8. We have come together as Anglicans and we celebrate the gift of Anglican identity that is ours today because of the sacrifice made by those who have gone before us. We grieve that, because of the doctrinal conflict in parts of our Communion, there is now a growing number of congregations and dioceses in the USA and Canada who believe that their Anglican identity is at risk and are appealing to us so that they might remain faithful members of the Communion. As leaders of that Communion we will work together to recognize the Anglican identity of all who receive, hold and maintain the Scriptures as the Word of God written and who seek to live in godly fellowship within our historic ordering.
Frank? Kate? They're not buying B033.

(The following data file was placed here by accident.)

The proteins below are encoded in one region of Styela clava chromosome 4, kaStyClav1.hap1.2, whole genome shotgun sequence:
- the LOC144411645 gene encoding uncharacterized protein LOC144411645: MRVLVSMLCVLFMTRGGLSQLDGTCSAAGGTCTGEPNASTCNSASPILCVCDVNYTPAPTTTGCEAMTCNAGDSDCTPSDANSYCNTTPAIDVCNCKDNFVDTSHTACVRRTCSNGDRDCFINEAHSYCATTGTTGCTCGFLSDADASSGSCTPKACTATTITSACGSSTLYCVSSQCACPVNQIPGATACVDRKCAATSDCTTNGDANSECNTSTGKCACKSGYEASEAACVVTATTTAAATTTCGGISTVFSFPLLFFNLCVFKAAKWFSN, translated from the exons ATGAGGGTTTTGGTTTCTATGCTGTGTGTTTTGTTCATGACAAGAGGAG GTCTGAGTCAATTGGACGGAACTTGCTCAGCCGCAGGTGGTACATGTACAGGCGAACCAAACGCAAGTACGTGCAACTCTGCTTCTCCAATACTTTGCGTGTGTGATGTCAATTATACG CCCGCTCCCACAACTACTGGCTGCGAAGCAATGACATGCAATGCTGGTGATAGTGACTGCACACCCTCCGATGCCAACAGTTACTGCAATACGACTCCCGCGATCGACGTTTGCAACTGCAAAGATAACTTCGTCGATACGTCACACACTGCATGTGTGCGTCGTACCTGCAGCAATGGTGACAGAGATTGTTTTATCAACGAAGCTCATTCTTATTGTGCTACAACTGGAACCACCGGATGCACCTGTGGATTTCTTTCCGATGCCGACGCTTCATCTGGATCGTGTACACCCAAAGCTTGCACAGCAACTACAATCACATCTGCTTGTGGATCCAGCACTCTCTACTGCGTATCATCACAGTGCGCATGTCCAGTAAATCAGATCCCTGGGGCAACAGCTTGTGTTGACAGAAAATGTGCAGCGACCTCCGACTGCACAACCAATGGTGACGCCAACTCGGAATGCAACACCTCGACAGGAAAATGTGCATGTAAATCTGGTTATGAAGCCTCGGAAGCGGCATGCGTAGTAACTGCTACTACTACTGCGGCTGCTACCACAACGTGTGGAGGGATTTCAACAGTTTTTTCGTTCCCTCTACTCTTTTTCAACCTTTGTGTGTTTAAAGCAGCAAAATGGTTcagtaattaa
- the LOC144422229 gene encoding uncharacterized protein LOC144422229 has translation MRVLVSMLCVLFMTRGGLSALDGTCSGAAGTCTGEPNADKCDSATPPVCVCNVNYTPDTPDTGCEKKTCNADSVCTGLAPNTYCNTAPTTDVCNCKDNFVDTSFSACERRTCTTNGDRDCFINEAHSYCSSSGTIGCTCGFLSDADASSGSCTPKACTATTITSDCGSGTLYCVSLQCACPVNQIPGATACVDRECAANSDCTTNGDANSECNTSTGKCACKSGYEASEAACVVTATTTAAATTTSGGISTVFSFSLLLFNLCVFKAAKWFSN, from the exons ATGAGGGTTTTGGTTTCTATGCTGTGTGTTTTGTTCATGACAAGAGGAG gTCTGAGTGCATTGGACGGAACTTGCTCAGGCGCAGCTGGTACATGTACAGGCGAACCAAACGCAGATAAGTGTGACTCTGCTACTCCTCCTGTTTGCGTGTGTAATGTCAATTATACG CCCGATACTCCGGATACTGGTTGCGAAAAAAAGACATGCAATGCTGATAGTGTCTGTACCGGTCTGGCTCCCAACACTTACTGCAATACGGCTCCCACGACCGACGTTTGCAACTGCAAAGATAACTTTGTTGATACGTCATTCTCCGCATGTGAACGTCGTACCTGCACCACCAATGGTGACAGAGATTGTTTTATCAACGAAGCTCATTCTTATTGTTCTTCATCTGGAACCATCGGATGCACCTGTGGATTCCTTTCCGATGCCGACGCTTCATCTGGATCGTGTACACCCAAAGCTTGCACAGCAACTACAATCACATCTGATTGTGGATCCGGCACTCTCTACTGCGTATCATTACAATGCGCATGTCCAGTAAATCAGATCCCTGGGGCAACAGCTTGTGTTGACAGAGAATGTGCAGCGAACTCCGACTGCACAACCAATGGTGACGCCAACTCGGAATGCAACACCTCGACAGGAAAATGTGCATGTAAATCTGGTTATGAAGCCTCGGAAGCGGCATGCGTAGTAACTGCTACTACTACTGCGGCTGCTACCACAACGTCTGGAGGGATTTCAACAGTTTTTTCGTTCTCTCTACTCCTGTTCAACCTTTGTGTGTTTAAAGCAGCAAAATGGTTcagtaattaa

9. We deeply regret that, at its most recent General Convention, The Episcopal Church gave no clear embrace of the minimal recommendations of the Windsor Report. We observe that a number of the resolutions adopted by the Convention were actually contrary to the Windsor Report. We are further dismayed to note that their newly elected Presiding Bishop also holds to a position on human sexuality not to mention other controversial views in direct contradiction of Lambeth 1.10 and the historic teaching of the Church. The actions and decisions of the General Convention raise profound questions on the nature of Anglican identity across the entire Communion.
We wouldn't be crossing any boundaries at all, Dr. Williams, if your people would just do their jobs.